Persistent FSM

Dependency

Persistent FSMs are part of Akka persistence, you must add the following dependency in your project:

sbt
libraryDependencies += "com.typesafe.akka" %% "akka-persistence" % "2.5.16"
Maven
<dependency>
  <groupId>com.typesafe.akka</groupId>
  <artifactId>akka-persistence_2.11</artifactId>
  <version>2.5.16</version>
</dependency>
Gradle
dependencies {
  compile group: 'com.typesafe.akka', name: 'akka-persistence_2.11', version: '2.5.16'
}

Persistent FSM

Warning

Persistent FSM is no longer actively developed and will be replaced by Akka Typed Persistence. It is not advised to build new applications with Persistent FSM.

PersistentFSMAbstractPersistentFSM handles the incoming messages in an FSM like fashion. Its internal state is persisted as a sequence of changes, later referred to as domain events. Relationship between incoming messages, FSM’s states and transitions, persistence of domain events is defined by a DSL.

A Simple Example

To demonstrate the features of the PersistentFSM traitAbstractPersistentFSM, consider an actor which represents a Web store customer. The contract of our “WebStoreCustomerFSMActor” is that it accepts the following commands:

Scala
sealed trait Command
case class AddItem(item: Item) extends Command
case object Buy extends Command
case object Leave extends Command
case object GetCurrentCart extends Command
Full source at GitHub
Java
public static final class AddItem implements Command {
    private final Item item;

    public AddItem(Item item) {
        this.item = item;
    }

    public Item getItem() {
        return item;
    }
}

public enum Buy implements Command {INSTANCE}

public enum Leave implements Command {INSTANCE}

public enum GetCurrentCart implements Command {INSTANCE}
Full source at GitHub

AddItem sent when the customer adds an item to a shopping cart Buy - when the customer finishes the purchase Leave - when the customer leaves the store without purchasing anything GetCurrentCart allows to query the current state of customer’s shopping cart

The customer can be in one of the following states:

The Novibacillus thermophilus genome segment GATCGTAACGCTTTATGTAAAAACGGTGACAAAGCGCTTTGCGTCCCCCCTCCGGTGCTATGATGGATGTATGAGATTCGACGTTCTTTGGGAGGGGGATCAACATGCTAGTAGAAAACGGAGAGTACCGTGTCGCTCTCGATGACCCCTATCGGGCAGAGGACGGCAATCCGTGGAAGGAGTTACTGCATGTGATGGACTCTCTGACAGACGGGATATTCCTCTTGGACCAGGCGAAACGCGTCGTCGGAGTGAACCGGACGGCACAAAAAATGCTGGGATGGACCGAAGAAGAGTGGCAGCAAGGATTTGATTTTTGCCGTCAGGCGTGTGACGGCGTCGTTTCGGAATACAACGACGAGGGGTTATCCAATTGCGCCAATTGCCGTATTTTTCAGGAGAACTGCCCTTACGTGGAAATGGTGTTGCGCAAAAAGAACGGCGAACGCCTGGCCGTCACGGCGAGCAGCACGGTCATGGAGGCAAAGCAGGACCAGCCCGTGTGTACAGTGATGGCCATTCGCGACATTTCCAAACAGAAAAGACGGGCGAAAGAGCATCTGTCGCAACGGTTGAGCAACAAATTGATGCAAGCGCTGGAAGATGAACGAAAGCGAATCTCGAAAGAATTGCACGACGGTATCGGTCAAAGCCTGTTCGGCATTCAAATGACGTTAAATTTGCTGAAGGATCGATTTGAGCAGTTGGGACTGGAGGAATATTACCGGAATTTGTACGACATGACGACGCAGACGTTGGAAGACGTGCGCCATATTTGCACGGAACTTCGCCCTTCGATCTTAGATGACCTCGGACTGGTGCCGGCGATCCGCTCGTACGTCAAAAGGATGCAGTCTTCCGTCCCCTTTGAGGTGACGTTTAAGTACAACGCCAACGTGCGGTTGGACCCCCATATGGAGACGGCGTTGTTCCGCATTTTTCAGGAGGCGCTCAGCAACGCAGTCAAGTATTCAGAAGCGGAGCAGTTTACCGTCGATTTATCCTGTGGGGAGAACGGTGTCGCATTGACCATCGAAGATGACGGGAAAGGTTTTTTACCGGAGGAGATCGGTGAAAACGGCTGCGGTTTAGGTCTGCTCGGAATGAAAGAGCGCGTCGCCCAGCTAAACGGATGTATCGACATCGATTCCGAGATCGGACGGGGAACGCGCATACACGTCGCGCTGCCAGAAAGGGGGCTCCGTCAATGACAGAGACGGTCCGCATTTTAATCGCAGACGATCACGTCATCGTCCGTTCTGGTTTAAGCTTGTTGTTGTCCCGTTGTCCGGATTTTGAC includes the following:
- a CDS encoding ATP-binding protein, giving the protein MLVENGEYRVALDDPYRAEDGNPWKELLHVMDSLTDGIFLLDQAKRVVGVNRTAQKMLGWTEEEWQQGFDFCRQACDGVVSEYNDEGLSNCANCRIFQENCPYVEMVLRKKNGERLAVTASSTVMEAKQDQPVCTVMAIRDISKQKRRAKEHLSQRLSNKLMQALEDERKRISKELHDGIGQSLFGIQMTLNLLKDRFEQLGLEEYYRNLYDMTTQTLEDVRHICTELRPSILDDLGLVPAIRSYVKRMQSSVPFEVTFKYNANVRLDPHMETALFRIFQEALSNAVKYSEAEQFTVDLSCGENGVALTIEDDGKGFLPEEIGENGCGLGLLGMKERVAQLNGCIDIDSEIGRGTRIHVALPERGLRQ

Scala
sealed trait UserState extends FSMState
case object LookingAround extends UserState {
  override def identifier: String = "Looking Around"
}
case object Shopping extends UserState {
  override def identifier: String = "Shopping"
}
case object Inactive extends UserState {
  override def identifier: String = "Inactive"
}
case object Paid extends UserState {
  override def identifier: String = "Paid"
}
Full source at GitHub
Java
enum UserState implements PersistentFSM.FSMState {
    LOOKING_AROUND("Looking Around"),
    SHOPPING("Shopping"),
    INACTIVE("Inactive"),
    PAID("Paid");

    private final String stateIdentifier;

    UserState(String stateIdentifier) {
        this.stateIdentifier = stateIdentifier;
    }

    @Override
    public String identifier() {
        return stateIdentifier;
    }
}
Full source at GitHub

LookingAround customer is browsing the site, but hasn’t added anything to the shopping cart Shopping customer has recently added items to the shopping cart Inactive customer has items in the shopping cart, but hasn’t added anything recently Paid customer has purchased the items

Note

PersistentFSMAbstractPersistentFSM states must inherit from traitimplement interface PersistentFSM.FSMState and implement the def identifier: StringString identifier() method. This is required in order to simplify the serialization of FSM states. String identifiers should be unique!

Customer’s actions are “recorded” as a sequence of “domain events” which are persisted. Those events are replayed on an actor’s start in order to restore the latest customer’s state:

Scala
sealed trait DomainEvent
case class ItemAdded(item: Item) extends DomainEvent
case object OrderExecuted extends DomainEvent
case object OrderDiscarded extends DomainEvent